Several buildings on campus are still only capable of being in either the heating or cooling mode at any one time. Due to the complexities of switching these buildings from heating to cooling, once we make this switch it is difficult and labor-intensive to switch back to heating if the need arises, we wait for consistently warm outdoor temperatures before making the switch.
Those buildings that must be switched from heating to cooling include the following:
- Carrington Hall
- Cheek Hall
- Craig Hall
- Plaster Stadium west grandstand
- University Bookstore
- University Hall
In the past, Facilities Management has transitioned buildings from heating to cooling mode when outdoor temperatures consistently reach highs of approximately 70 degrees and lows remain above 45 degrees. Except for a few warm days early in the week, high temperatures are expected to remain below 70 during the week of March 28 with overnight lows forecast in the 40’s. During the week of April 4 we are expecting more consistent high temperatures in the 70’s and plan to begin transitioning the above buildings to cooling then. Be aware that once buildings are transitioned to cooling, temperatures in those buildings first thing in the morning may be cool but should warm up through the course of the day. We expect to have all the above buildings switched to cooling prior to 5:00 p.m. on Friday, April 8.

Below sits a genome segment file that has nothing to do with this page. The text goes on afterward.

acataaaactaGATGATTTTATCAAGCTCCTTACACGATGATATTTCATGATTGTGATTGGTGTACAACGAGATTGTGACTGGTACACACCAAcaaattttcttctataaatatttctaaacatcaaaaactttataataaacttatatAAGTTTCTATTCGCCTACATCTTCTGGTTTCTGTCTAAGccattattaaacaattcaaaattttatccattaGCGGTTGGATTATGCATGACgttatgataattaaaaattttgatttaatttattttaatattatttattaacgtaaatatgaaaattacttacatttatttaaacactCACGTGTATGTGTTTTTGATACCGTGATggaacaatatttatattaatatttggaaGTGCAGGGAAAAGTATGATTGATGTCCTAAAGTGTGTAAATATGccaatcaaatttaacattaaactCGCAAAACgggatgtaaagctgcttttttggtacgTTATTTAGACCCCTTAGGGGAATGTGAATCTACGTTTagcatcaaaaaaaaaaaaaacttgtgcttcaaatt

This information does not apply to facilities within Residence Life, Housing and Dining Services. A separate process is used to determine the timeline for the transition from heating to cooling for those buildings. If you have questions regarding the transition from heating to cooling for facilities within Residence Life, Housing and Dining Services you can contact them directly via E-mail at ResidenceLifeFacilities@MissouriState.edu.
Please keep in mind that during the transition each building may go from heating, to just forced air ventilation, and finally to cooling. Once a building is switched from heating to cooling that information will be posted on the Administrative Services Notifications blog.
Please feel free to share this with others in your area who might benefit from this information.
Thank you for your patience and cooperation as we do our best to serve you.